There are only two hard things in computer science: cache invalidation, naming things, and off-by-one errors
Campbell Ritchie wrote: 1 × 2 + 3 × 4 ≠ 20
John dev wrote:Assume all the operators will have same precedence.
John dev wrote:Write a Program which takes ‘n’ non-zero Integer arguments where n>3.
You need to use n-1 arguments in the same order to have the result as the nth argument by applying any of the arithmetic operators [ + , - , * , / ]. Assume all the operators will have same precedence.
"Leadership is nature's way of removing morons from the productive flow" - Dogbert
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Winston Gutkowski wrote:Sounds like one of the more advanced Project Euler problems, or possibly a Java version of those Vorderman 'Countdown' questions.
John dev wrote:
Write a Program which takes ‘n’ non-zero Integer arguments where n>3.
You need to use n-1 arguments in the same order to have the result as the nth argument by applying any of the arithmetic operators [ + , - , * , / ].
Assume all the operators will have same precedence.
Example 1:
Given n = 5 numbers are
1 2 3 4 20
Solution has to be provided in such a way that output should be as below
1 * 2 + 3 * 4 = 20
Campbell Ritchie wrote:I never saw that. I still think it is difficult.
"Leadership is nature's way of removing morons from the productive flow" - Dogbert
Articles by Winston can be found here
Myke Enriq wrote:Brute force would mean 4 to the power n-1 combinations.
(...)
John dev wrote:
Write a Program which takes ‘n’ non-zero Integer arguments where n>3.
You need to use n-1 arguments in the same order to have the result as the nth argument by applying any of the arithmetic operators [ + , - , * , / ].
Assume all the operators will have same precedence.
Example 1:
Given n = 5 numbers are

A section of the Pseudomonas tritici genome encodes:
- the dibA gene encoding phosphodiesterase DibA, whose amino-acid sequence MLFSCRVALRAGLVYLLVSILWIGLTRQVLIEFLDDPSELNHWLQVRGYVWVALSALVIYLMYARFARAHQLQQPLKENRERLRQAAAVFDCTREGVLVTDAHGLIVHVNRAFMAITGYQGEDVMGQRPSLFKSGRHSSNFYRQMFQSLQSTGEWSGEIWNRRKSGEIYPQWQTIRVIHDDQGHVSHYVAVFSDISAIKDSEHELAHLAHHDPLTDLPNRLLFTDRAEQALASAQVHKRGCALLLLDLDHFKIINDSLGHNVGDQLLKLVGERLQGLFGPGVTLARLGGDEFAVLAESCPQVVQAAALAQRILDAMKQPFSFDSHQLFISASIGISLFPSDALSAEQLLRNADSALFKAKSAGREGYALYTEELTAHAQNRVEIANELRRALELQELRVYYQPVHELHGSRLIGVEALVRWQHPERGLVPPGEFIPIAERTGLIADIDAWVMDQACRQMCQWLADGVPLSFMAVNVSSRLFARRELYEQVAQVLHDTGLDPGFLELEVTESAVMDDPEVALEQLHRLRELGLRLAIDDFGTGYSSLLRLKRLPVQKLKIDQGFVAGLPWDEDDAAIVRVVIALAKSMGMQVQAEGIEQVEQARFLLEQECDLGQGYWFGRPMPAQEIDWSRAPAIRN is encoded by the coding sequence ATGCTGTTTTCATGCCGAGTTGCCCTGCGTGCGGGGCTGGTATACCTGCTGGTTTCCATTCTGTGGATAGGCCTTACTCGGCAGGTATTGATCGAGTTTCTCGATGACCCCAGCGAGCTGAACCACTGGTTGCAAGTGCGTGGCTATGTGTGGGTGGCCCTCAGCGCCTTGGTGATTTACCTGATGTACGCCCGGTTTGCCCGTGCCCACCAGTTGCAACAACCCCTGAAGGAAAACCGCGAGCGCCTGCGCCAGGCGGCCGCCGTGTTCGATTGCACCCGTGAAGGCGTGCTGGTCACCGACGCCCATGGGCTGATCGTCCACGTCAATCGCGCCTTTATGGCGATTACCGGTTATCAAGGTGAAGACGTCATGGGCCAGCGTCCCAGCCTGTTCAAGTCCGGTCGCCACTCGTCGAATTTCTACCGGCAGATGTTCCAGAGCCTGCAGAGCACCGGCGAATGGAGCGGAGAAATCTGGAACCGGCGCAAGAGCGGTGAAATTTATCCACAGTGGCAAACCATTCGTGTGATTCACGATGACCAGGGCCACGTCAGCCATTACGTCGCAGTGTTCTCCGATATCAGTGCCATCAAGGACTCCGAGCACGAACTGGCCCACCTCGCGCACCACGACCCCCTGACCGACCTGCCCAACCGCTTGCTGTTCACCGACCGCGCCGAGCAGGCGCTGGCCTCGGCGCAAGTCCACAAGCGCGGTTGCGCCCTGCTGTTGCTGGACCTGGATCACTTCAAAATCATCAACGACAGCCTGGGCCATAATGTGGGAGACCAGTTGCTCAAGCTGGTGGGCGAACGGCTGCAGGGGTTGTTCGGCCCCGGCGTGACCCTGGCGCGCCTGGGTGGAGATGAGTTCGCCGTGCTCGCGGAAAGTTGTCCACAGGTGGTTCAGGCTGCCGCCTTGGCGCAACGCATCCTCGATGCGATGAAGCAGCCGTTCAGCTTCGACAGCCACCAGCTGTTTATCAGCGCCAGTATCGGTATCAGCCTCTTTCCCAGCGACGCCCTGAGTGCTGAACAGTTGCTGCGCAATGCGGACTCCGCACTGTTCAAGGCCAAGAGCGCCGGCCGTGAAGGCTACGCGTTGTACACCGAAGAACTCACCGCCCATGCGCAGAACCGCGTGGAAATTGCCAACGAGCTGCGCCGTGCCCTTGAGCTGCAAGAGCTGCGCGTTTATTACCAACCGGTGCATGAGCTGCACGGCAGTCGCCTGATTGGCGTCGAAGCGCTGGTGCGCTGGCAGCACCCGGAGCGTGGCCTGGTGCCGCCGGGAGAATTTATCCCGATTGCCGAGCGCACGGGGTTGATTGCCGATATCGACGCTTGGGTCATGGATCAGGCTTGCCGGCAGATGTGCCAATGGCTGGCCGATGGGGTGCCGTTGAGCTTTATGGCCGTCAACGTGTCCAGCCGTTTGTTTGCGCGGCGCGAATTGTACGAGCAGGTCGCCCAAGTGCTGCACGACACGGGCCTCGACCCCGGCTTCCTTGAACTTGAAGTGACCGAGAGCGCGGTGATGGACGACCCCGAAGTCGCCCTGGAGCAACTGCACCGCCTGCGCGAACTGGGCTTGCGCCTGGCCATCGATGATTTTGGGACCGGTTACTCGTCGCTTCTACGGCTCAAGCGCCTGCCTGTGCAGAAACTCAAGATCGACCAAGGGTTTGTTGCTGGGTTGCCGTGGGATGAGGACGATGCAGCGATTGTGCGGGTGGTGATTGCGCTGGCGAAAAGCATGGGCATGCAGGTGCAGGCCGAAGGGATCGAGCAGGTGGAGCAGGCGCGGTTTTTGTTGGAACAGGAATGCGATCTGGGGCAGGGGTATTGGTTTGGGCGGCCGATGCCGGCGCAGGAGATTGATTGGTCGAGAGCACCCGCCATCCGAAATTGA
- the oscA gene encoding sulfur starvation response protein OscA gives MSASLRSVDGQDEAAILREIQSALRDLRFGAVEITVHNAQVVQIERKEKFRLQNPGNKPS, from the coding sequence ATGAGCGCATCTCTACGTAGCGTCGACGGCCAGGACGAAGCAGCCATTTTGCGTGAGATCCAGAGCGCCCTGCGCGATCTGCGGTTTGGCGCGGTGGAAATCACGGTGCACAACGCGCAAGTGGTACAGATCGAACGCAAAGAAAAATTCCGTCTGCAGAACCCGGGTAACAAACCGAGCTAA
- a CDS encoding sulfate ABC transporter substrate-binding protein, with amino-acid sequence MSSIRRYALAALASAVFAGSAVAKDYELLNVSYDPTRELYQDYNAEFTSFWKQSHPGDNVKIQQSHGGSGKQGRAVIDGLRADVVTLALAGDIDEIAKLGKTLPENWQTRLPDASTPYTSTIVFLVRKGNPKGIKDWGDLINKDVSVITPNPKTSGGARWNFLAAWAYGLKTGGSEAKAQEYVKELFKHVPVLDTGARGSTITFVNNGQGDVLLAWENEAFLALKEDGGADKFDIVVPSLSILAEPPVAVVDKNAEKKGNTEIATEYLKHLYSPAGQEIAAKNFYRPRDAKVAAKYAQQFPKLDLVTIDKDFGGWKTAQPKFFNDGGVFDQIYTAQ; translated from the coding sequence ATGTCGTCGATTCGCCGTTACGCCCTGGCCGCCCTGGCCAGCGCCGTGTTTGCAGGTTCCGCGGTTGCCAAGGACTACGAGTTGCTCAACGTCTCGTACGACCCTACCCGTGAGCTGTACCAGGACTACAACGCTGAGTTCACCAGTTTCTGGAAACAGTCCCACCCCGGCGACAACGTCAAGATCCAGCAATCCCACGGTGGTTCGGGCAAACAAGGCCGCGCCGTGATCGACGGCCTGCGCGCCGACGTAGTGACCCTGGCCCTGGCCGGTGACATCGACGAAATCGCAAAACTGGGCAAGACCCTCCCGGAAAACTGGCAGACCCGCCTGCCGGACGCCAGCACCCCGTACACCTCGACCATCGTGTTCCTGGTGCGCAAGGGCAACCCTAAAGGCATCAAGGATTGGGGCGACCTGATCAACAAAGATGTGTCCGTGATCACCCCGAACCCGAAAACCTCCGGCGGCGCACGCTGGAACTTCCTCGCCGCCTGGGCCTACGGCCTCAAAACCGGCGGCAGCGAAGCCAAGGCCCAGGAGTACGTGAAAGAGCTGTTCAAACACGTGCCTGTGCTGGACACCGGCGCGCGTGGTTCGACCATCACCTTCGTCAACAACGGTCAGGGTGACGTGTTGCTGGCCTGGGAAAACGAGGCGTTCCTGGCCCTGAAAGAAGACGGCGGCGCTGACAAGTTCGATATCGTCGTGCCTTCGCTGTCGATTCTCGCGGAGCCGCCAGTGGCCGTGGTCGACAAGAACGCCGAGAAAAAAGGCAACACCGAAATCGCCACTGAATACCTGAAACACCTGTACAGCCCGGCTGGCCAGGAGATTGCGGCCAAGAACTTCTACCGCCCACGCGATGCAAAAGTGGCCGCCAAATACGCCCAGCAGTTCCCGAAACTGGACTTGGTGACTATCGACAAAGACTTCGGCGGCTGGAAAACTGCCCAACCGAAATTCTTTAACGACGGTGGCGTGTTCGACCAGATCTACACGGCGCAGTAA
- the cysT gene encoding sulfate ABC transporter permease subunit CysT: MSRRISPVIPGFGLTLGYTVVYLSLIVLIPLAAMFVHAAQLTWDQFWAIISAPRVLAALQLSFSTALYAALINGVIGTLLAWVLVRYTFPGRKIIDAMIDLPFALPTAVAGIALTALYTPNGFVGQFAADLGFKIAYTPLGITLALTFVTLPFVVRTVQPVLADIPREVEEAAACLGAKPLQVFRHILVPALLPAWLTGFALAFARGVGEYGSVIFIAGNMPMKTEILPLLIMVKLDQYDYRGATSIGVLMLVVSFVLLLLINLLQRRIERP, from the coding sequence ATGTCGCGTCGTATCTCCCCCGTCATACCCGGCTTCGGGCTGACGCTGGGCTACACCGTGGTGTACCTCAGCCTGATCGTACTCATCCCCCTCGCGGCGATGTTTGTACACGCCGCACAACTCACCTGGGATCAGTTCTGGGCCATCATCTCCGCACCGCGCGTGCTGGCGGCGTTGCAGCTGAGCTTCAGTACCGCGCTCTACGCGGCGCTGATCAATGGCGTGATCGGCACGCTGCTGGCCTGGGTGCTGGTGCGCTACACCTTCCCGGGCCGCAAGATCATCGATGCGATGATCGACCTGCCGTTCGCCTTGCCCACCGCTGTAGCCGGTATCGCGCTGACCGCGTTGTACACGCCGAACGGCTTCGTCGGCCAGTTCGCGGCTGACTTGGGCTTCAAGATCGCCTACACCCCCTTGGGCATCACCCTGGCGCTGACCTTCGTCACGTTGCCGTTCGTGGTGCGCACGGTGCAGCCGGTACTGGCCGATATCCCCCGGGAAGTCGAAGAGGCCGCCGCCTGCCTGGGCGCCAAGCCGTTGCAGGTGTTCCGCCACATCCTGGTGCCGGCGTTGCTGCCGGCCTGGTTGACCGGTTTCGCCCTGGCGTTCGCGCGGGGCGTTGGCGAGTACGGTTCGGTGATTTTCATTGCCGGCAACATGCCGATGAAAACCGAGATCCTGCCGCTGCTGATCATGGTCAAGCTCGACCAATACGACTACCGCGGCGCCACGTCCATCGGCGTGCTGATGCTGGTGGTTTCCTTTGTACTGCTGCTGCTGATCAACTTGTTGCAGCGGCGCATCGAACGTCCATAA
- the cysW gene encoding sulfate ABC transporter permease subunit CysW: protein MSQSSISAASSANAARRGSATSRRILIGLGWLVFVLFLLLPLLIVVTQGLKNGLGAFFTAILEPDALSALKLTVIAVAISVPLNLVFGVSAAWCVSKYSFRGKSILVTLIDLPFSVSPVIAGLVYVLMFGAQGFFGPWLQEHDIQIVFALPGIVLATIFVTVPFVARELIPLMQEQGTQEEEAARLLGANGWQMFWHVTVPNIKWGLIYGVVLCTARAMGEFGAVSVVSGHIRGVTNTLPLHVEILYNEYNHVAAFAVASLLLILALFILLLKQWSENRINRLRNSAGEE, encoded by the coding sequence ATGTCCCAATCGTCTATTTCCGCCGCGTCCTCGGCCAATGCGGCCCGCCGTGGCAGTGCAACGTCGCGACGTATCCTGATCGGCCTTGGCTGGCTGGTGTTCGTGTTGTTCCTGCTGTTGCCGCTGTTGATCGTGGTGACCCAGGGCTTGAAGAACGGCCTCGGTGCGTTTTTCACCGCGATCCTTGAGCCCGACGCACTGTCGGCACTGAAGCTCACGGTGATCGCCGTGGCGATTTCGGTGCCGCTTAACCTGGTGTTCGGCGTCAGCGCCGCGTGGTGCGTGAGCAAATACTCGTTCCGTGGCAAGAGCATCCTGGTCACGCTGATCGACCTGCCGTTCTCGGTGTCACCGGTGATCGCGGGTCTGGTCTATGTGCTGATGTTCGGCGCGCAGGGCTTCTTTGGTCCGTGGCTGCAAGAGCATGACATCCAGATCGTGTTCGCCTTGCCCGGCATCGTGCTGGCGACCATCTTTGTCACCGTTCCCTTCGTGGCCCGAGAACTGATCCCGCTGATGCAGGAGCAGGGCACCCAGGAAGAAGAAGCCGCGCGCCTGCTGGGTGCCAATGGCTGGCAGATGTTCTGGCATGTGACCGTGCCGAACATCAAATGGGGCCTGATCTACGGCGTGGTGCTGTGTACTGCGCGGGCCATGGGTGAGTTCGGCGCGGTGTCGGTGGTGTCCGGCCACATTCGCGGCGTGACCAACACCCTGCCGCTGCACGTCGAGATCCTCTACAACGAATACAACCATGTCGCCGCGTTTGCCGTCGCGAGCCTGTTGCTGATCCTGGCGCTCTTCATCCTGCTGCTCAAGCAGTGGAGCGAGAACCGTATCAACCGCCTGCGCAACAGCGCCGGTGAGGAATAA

1 2 3 4 20
Solution has to be provided in such a way that output should be as below
1 * 2 + 3 * 4 = 20
"Perfection is achieved, not when there is nothing more to add, but when there is nothing left to take away." -- Antoine de Saint-Exupery
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Piet Souris wrote:Nice recursion!
Problem here is, I think, the division. You must use doubles (integer division would not work, of course) and so you could introduce
rounding errors. Therefore you must use rounding in the two parameter "canMake".
Piet Souris wrote:Problem here is, I think, the division. You must use doubles (integer division would not work, of course) and so you could introduce
rounding errors. Therefore you must use rounding in the two parameter "canMake".
Number of elements | Time to find a solution(ms) | Worst case scenario |
---|---|---|
1 | 0 | 0 |
2 | 0 | 0 |
3 | 0 | 0 |
4 | 0 | 1 |
5 | 0 | 00 |
6 | 0 | 3 |
7 | 13 | 25 |
8 | 6 | 12 |
9 | 2 | 3 |
10 | 5 | 11 |
11 | 1 | 37 |
12 | 5 | 164 |
13 | 114 | 520 |
14 | 62 | 2123 |
15 | 110 | 6710 |
16 | 0 | 33705 |
17 | 656 | 109019 |
18 | 109203 | 517168 |
19 | 190 | ... |
aleks Maleks wrote:thanks it works
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